I picked up US-70 in Alamagordo, followed it through Las Cruces and connected with I-10 to Deming, meeting up with Robert for more rv adventures at the LoW-Hi RV Ranch.
The following week we had gorgeous weather. One afternoon I drove up to City of Rocks State Park, where weird, other-worldly shapes of heat-welded ash rise out of the Chihuahuan Desert, fallout from the eruption of Kneeling Nun, 19 miles and almost 35 million years away.
Sculpted by wind and rain, the brown, gray and ochre rocks stand, sometimes alone like a warning outpost, sometimes leaning together in a huddle, like frightened old women with sagging breasts and bellies, billowing hips. It’s a fantastically beautiful, mysterious place.
weather changed, and on November 30, we fled the cold, wind, rain, and the threat of snow in Deming, and high-tailed it to Casino del Sol in
Tucson, where the sun was shining and the temperatures were 5-10 degrees
We parked in one of the Casino’s outer lots and there were street lights at regular intervals, so the area was quite bright. I looked out the window about 8 pm one night and saw a small herd of javelinas trotting across the lot under the lights just 25- 30’ from our rig. There were six adults, plus two baby ones. I jumped for my camera, but was unable to get any good photos. We would certainly be watching for them to appear again.
The plan was to stay there for a bit before heading on to Quartzsite and Yuma. We planned to spend about a month in Yuma, then come back to Tucson for the balance of the winter.....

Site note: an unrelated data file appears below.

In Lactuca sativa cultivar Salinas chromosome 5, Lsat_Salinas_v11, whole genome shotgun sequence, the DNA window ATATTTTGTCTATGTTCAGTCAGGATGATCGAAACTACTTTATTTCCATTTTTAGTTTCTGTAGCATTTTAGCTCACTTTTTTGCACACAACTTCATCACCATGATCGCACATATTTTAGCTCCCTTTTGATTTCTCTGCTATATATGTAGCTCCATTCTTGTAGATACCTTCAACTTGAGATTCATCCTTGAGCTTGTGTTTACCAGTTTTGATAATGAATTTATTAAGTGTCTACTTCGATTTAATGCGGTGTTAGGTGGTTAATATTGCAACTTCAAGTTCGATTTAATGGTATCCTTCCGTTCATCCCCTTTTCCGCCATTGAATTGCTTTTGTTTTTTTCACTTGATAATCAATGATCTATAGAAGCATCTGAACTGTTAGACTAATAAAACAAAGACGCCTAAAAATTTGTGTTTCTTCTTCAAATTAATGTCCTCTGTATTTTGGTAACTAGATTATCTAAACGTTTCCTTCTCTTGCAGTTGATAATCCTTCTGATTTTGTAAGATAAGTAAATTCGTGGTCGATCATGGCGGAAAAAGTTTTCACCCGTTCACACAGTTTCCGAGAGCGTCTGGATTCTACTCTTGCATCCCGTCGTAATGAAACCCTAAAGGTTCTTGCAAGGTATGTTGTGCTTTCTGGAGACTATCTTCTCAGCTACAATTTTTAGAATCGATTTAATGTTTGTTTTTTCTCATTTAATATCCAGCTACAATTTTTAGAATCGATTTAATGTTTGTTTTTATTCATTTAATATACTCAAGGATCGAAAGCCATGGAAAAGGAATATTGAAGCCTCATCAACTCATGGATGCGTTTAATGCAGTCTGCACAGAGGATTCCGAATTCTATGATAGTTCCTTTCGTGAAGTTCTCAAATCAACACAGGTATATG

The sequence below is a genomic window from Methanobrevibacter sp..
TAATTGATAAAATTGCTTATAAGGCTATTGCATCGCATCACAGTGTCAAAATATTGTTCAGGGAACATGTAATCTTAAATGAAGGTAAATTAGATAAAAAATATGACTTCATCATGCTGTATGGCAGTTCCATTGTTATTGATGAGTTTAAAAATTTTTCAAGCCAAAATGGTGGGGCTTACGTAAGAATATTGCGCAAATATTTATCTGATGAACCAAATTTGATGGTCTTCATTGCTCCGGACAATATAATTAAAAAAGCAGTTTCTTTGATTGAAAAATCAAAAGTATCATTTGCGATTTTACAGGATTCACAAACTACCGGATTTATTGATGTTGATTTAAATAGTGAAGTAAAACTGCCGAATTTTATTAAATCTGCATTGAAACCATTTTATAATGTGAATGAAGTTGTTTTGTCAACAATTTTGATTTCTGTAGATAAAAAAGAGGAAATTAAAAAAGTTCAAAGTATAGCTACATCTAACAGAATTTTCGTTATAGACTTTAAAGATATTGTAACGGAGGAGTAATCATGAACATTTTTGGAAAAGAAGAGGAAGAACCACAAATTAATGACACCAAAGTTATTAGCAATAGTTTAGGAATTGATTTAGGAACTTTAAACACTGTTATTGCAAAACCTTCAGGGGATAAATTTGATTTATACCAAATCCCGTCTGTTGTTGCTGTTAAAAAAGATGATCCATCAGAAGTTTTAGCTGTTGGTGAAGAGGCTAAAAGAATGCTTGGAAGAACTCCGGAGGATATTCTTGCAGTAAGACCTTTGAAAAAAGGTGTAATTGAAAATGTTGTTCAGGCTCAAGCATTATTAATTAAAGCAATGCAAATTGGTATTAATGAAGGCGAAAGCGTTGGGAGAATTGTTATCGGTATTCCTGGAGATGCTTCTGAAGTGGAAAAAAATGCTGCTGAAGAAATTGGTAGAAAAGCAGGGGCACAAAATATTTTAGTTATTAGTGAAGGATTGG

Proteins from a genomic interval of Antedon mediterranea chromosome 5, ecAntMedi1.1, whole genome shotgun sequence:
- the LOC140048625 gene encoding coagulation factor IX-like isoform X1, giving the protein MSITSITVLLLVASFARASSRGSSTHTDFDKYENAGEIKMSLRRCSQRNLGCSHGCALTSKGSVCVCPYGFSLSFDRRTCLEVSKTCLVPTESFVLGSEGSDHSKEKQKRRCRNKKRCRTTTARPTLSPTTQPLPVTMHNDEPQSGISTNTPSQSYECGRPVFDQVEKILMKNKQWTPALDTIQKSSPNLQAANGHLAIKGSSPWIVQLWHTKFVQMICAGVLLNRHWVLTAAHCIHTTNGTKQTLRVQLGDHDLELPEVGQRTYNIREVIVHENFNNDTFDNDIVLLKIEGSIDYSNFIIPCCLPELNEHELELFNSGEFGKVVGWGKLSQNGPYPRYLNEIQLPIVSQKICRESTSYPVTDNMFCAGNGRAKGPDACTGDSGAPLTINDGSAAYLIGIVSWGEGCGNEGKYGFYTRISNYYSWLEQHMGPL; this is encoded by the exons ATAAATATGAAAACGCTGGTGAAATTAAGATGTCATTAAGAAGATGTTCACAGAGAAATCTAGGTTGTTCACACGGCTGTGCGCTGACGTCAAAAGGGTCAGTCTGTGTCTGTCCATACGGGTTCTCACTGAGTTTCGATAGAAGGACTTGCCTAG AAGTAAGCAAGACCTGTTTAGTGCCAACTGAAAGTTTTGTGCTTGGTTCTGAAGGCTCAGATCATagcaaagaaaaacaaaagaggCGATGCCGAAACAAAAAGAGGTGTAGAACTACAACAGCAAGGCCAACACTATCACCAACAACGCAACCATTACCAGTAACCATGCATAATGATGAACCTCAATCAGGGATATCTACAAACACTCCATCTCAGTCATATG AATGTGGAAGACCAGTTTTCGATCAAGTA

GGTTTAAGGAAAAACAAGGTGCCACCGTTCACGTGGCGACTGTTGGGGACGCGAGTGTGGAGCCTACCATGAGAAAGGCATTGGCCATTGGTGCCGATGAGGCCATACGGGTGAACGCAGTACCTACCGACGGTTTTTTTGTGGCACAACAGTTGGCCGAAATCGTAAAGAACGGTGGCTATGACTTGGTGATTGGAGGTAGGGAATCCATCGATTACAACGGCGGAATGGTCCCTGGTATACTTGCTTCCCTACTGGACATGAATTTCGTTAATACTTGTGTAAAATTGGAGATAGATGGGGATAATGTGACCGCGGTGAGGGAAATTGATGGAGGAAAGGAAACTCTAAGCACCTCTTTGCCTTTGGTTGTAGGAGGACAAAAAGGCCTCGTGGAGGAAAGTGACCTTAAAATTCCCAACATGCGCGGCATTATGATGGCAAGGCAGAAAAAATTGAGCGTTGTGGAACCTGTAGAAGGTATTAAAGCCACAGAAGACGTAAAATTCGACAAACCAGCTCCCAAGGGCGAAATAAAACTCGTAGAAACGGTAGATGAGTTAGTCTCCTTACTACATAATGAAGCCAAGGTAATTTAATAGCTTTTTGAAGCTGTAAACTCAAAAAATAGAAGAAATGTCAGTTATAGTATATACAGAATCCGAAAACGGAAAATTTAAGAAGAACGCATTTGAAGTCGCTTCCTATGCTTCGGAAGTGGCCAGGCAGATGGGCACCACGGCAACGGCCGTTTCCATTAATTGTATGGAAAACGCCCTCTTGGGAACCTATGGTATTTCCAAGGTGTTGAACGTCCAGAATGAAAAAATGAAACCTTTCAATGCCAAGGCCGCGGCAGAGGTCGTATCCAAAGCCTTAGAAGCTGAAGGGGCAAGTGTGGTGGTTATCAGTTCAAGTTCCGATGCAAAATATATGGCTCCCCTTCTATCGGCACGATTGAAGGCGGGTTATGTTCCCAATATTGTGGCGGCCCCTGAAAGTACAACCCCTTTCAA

Well, so much for plans. Life sure does have a way of throwing you a curve once in awhile..
Robert’s stomach had been really bothering him for some time and he was short of breath at times so he went to get things checked out on December 7th. The doctor gave him a very thorough exam and recommended a stress test which he had on the tenth.
There were several doctors in his room when the test was over, all very concerned about possible blockage in one or more arteries, so we went ahead and had them schedule a cardiac catheterization for December 14th. The result was not good – we were told he needed a triple bypass as soon as possible. This was one rv adventure we hadn't planned on!
On December 28th, he had surgery at the VA Hospital – a
double bypass only, as the third artery apparently wasn’t blocked too
During the two-week period before the surgery, we moved from the Casino parking lot into an RV park, putting his RV in storage and living in Mehitabel, with water, sewer and electric hookups. Doctors suggested an RV wouldn't be the optimum place for him to stage his recovery, so we looked at apartments, found one we liked, and rented furniture which would be delivered on Jan. 4.
While Robert was in the hospital, I got the lease signed and drove back and forth between our RVs and the apartment, moving our clothes, dishes, pots and pans, food, TVs, etc. On the 3rd, I helped him escape from the hospital, bringing him home to Mehitabel for one night. We met the furniture folks at the apartment early the next morning and moved in, though I still had several trips to make before we were finally settled.
The last trip was Bijou and her litter box. Our rv adventures were over for the moment.